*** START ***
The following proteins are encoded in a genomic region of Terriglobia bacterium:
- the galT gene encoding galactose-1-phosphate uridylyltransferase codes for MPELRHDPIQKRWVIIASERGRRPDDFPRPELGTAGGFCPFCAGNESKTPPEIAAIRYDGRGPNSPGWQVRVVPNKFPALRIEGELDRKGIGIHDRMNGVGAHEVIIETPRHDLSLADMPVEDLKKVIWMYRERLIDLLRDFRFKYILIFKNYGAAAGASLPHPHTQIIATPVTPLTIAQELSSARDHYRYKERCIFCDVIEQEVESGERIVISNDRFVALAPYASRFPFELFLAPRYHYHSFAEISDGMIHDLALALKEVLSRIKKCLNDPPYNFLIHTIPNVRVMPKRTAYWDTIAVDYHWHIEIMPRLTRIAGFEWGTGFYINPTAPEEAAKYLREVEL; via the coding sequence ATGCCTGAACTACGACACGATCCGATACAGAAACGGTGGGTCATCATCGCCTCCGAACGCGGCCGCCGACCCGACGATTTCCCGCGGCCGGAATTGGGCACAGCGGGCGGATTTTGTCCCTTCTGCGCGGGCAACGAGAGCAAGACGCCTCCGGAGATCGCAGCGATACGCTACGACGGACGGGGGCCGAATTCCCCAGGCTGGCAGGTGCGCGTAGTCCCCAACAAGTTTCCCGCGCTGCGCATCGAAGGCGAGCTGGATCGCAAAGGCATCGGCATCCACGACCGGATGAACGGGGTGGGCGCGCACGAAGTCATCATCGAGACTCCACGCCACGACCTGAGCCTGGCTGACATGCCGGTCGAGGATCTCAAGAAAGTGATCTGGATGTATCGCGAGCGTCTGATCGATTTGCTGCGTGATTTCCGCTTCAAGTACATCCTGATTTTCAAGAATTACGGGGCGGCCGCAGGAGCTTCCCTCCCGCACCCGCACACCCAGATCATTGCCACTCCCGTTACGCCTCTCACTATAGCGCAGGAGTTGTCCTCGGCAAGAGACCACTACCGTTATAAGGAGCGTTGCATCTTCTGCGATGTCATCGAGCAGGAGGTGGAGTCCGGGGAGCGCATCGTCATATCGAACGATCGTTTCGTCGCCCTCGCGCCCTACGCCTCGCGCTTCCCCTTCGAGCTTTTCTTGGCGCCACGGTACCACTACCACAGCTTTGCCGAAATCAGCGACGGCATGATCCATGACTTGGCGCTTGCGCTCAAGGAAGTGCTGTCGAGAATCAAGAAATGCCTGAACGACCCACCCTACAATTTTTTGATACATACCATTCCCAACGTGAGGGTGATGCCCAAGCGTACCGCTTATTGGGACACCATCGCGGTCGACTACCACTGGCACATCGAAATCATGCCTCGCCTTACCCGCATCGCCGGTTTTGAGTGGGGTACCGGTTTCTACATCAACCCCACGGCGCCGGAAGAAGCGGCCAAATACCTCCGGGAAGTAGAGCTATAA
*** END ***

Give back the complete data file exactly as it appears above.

The following proteins are encoded in a genomic region of Terriglobia bacterium:
- the galT gene encoding galactose-1-phosphate uridylyltransferase codes for MPELRHDPIQKRWVIIASERGRRPDDFPRPELGTAGGFCPFCAGNESKTPPEIAAIRYDGRGPNSPGWQVRVVPNKFPALRIEGELDRKGIGIHDRMNGVGAHEVIIETPRHDLSLADMPVEDLKKVIWMYRERLIDLLRDFRFKYILIFKNYGAAAGASLPHPHTQIIATPVTPLTIAQELSSARDHYRYKERCIFCDVIEQEVESGERIVISNDRFVALAPYASRFPFELFLAPRYHYHSFAEISDGMIHDLALALKEVLSRIKKCLNDPPYNFLIHTIPNVRVMPKRTAYWDTIAVDYHWHIEIMPRLTRIAGFEWGTGFYINPTAPEEAAKYLREVEL; via the coding sequence ATGCCTGAACTACGACACGATCCGATACAGAAACGGTGGGTCATCATCGCCTCCGAACGCGGCCGCCGACCCGACGATTTCCCGCGGCCGGAATTGGGCACAGCGGGCGGATTTTGTCCCTTCTGCGCGGGCAACGAGAGCAAGACGCCTCCGGAGATCGCAGCGATACGCTACGACGGACGGGGGCCGAATTCCCCAGGCTGGCAGGTGCGCGTAGTCCCCAACAAGTTTCCCGCGCTGCGCATCGAAGGCGAGCTGGATCGCAAAGGCATCGGCATCCACGACCGGATGAACGGGGTGGGCGCGCACGAAGTCATCATCGAGACTCCACGCCACGACCTGAGCCTGGCTGACATGCCGGTCGAGGATCTCAAGAAAGTGATCTGGATGTATCGCGAGCGTCTGATCGATTTGCTGCGTGATTTCCGCTTCAAGTACATCCTGATTTTCAAGAATTACGGGGCGGCCGCAGGAGCTTCCCTCCCGCACCCGCACACCCAGATCATTGCCACTCCCGTTACGCCTCTCACTATAGCGCAGGAGTTGTCCTCGGCAAGAGACCACTACCGTTATAAGGAGCGTTGCATCTTCTGCGATGTCATCGAGCAGGAGGTGGAGTCCGGGGAGCGCATCGTCATATCGAACGATCGTTTCGTCGCCCTCGCGCCCTACGCCTCGCGCTTCCCCTTCGAGCTTTTCTTGGCGCCACGGTACCACTACCACAGCTTTGCCGAAATCAGCGACGGCATGATCCATGACTTGGCGCTTGCGCTCAAGGAAGTGCTGTCGAGAATCAAGAAATGCCTGAACGACCCACCCTACAATTTTTTGATACATACCATTCCCAACGTGAGGGTGATGCCCAAGCGTACCGCTTATTGGGACACCATCGCGGTCGACTACCACTGGCACATCGAAATCATGCCTCGCCTTACCCGCATCGCCGGTTTTGAGTGGGGTACCGGTTTCTACATCAACCCCACGGCGCCGGAAGAAGCGGCCAAATACCTCCGGGAAGTAGAGCTATAA